Friday, January 14, 2011

Canada Outperforms G7

By most conventional measures (real gross domestic product, employment or hours worked) the 2008-2009 recession in Canada was less severe than those in 1981-1982 and 1990-1992.
However, this outcome does not capture the significant impacts stemming from the global financial crisis. Indeed, both output and employment in the early stages of the downturn contracted at the fastest rate of any post-war recession.
Mostly, this reflected the unprecedented decline in global trade flows and the resulting quick and severe drop in corporate incomes and spending.
The economy began to stabilize in mid-2009 in response to policy measures in Canada and abroad.
As a result, the decline in output in Canada, although significant, was less pronounced than in other major industrialized countries, and the subsequent recovery quicker and more complete, with Canada the only G7 nation where real output, private domestic demand, and employment have returned to pre-recession levels.- Comparing the 2008-2010 recession and recovery with previous cycles

The Liberals are already trying to back peddle from their leaders threat in December to vote against the budget. It appears Ignatieff can't help himself by revising his threat to now read the actual budget. Will some Liberal MPs defect before the budget vote and join the NDP or Bloc?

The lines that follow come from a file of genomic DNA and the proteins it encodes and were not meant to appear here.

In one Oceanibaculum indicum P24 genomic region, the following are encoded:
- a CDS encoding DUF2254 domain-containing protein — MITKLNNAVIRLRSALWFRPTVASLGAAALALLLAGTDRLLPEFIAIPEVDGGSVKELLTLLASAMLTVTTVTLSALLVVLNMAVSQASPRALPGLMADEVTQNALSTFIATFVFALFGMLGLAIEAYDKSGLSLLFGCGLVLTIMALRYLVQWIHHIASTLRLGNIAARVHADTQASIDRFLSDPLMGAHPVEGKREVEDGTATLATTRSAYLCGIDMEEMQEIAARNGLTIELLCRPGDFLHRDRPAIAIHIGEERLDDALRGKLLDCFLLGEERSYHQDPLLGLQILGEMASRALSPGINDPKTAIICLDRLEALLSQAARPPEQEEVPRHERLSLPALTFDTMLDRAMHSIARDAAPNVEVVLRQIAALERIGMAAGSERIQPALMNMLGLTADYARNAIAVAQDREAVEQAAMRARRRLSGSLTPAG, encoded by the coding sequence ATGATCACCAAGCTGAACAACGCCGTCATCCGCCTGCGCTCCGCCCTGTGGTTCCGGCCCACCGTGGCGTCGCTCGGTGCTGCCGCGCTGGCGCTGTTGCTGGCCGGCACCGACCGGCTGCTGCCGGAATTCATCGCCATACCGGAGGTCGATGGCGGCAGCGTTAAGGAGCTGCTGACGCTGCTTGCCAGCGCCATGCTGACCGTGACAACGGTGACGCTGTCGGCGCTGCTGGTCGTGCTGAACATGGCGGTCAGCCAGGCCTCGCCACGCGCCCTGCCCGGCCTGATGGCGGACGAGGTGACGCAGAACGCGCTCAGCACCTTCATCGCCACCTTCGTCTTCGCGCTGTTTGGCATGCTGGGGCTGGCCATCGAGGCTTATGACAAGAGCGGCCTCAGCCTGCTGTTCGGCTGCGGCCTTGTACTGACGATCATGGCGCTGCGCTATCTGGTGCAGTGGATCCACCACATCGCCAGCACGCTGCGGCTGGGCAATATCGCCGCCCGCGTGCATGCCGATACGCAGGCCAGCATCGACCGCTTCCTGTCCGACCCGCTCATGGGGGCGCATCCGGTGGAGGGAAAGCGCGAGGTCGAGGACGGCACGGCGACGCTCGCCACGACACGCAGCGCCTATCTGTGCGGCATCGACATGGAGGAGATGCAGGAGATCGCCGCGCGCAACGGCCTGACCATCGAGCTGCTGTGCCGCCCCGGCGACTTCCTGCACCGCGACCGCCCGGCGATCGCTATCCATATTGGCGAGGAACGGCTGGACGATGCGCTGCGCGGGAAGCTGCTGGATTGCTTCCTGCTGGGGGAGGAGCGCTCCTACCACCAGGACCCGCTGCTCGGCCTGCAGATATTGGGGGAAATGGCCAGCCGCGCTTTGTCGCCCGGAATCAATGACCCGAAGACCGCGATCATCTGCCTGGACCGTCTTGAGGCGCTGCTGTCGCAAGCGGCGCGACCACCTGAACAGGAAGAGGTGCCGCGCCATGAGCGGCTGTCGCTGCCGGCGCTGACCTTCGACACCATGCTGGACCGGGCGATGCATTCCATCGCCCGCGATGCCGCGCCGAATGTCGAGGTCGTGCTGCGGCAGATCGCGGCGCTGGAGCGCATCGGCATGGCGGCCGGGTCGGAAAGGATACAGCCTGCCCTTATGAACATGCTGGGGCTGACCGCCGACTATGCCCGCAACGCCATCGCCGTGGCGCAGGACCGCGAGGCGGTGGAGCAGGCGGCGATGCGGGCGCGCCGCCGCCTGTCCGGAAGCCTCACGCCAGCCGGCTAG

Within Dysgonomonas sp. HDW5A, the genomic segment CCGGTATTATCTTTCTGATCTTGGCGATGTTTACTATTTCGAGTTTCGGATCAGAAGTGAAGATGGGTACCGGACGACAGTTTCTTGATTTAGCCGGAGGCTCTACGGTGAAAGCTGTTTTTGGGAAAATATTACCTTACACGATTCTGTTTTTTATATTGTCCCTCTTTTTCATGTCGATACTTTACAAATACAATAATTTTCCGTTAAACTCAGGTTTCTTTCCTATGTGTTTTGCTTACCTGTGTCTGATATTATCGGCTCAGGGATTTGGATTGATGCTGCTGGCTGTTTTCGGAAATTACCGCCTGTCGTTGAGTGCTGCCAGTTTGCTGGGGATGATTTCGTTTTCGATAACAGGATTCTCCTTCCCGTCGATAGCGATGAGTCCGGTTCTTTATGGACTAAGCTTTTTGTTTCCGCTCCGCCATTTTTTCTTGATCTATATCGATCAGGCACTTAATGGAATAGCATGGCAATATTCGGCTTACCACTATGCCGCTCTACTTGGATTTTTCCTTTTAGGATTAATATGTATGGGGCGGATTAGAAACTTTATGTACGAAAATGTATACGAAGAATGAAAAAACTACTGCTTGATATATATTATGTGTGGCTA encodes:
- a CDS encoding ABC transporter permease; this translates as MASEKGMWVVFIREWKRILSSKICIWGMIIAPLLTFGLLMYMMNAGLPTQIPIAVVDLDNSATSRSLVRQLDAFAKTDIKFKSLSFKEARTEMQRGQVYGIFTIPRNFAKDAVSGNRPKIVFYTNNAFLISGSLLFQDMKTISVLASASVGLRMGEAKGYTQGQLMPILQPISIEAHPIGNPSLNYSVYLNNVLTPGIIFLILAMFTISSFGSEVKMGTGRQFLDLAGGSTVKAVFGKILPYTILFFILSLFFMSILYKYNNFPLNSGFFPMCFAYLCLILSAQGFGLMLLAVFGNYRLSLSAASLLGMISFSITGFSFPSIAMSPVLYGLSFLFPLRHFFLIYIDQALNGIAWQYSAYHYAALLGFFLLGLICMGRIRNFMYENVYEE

The surplus with the United States -- by far Canada's biggest trading partner -- rose to C$3.0 billion in November from C$1.71 billion in October.

 Exports to the United States edged up as the U.S. economy showed signs of recovery, though exporters remain pressured by the strong Canadian dollar.

 The United States took about 70 percent of Canada's exports. Around 75 percent of Canada's exports were going south  of the border every month as recently as a few months ago.

 Exports to countries other than the United States rose 1.1 percent for a fifth consecutive month of gains.

 Overall, analysts said that the improvement in the deficit should add to economic growth in the fourth quarter.

 "The steady tightening in the trade deficit for both October and November suggests that there is some decent upside that can be attached to the forth quarter gross domestic product," wrote Hall.

 Hall added if the areas that weighed on exports correct in December, "there is a compelling growth story for the final quarter of 2010." -Reuters
  1. The latest round of corporate tax cuts came into effect January 1, 2011 and the Liberals voted in favour of them with Economic Action Plan in 2009.
  2. The Liberals may think overcrowding and neglect in our Prisons is humane.
  3. The Liberals may not support our military having the best equipment.

I look forward to the Liberals defending their priorities, telling us Canada has lost on the international stage because we refused to pander to dictators at the UN. Liberals don't get how Canada has changed is standing taller.

I can only hope the NDP and Bloc show up in support of the coalition leader to vote no confidence.

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